Bottom Line: The functional significance of this binding is unknown.Here we show that over-expression of macroH2A1.1, but not of macroH2A1.2, is able to protect hepatocytes against lipid accumulation.MacroH2A1.1 over-expressing cells display ameliorated glucose metabolism, reduced expression of lipidogenic genes and fatty acids content.

View Article: PubMed Central - PubMed

Affiliation: Department of Medical Sciences, Gastroenterology Unit, IRCCS "Casa Sollievo della Sofferenza" Hospital, San Giovanni Rotondo, Italy.

ABSTRACT
Non-alcoholic-fatty-liver-disease (NAFLD) encompasses conditions associated to fat deposition in the liver, which are generally deteriorated during the aging process. MacroH2A1, a variant of histone H2A, is a key transcriptional regulator involved in tumorigenic processes and cell senescence, and featuring two alternatively splicing isoforms, macroH2A1.1 and macroH2A1.2. MacroH2A1.1 binds with high affinity O-acetyl ADP ribose, a small metabolite produced by the reaction catalysed by NAD+-dependent deacetylase SIRT1, whereas macroH2A1.2 is unable to do so. The functional significance of this binding is unknown. We previously reported that the hepatic levels of macroH2A1.1 and macroH2A1.2 are differentially expressed in mice models of NAFLD. Here we show that over-expression of macroH2A1.1, but not of macroH2A1.2, is able to protect hepatocytes against lipid accumulation. MacroH2A1.1 over-expressing cells display ameliorated glucose metabolism, reduced expression of lipidogenic genes and fatty acids content. SIRT1/macroH2A1.1-dependent epigenetic regulation of lipid metabolism may be relevant to NAFLD development.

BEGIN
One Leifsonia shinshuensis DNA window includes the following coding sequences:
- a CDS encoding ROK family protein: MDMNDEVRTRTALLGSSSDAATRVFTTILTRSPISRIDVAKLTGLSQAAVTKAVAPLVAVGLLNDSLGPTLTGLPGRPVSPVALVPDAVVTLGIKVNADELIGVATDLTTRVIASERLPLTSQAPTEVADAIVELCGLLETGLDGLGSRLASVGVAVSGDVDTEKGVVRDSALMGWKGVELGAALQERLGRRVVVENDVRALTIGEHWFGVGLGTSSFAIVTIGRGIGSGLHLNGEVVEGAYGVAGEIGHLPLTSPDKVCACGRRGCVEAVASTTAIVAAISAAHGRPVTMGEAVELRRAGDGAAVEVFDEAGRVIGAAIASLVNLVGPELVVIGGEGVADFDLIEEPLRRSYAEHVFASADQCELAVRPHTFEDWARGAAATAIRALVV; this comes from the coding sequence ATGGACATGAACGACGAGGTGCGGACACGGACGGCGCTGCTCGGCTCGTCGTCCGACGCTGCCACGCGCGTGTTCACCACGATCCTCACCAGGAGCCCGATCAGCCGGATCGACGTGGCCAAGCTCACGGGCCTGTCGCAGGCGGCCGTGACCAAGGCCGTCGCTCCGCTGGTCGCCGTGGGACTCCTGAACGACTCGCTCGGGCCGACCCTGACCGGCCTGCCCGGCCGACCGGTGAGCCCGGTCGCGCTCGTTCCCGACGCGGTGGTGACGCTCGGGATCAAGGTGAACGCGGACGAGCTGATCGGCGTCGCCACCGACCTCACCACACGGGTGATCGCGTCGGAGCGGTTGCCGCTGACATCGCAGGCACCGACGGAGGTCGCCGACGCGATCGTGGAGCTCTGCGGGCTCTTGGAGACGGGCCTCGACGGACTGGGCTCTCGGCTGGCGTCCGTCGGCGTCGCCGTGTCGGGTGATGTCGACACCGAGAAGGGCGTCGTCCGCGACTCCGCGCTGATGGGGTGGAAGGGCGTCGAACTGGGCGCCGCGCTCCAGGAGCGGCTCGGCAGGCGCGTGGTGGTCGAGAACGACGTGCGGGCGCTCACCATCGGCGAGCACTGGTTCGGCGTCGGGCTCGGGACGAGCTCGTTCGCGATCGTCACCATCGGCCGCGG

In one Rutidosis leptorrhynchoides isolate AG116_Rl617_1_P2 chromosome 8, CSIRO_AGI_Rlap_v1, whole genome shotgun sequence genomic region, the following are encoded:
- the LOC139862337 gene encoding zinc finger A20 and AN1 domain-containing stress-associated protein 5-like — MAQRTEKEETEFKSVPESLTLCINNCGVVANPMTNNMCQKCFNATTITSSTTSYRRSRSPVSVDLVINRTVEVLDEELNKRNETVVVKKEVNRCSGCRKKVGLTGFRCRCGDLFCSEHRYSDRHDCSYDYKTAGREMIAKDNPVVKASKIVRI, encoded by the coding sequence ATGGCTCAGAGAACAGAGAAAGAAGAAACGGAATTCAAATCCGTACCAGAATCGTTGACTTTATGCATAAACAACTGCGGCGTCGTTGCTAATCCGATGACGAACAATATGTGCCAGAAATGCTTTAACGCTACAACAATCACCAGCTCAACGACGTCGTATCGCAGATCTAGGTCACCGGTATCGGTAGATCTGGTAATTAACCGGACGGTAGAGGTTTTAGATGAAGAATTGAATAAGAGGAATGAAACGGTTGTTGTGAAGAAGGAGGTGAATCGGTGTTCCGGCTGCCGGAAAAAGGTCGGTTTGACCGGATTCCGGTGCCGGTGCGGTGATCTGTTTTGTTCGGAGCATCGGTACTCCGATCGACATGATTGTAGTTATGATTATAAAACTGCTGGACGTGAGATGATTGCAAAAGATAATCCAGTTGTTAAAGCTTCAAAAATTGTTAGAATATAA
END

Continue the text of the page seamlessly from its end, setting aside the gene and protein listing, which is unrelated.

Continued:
Show MeSH
Related in: MedlinePlus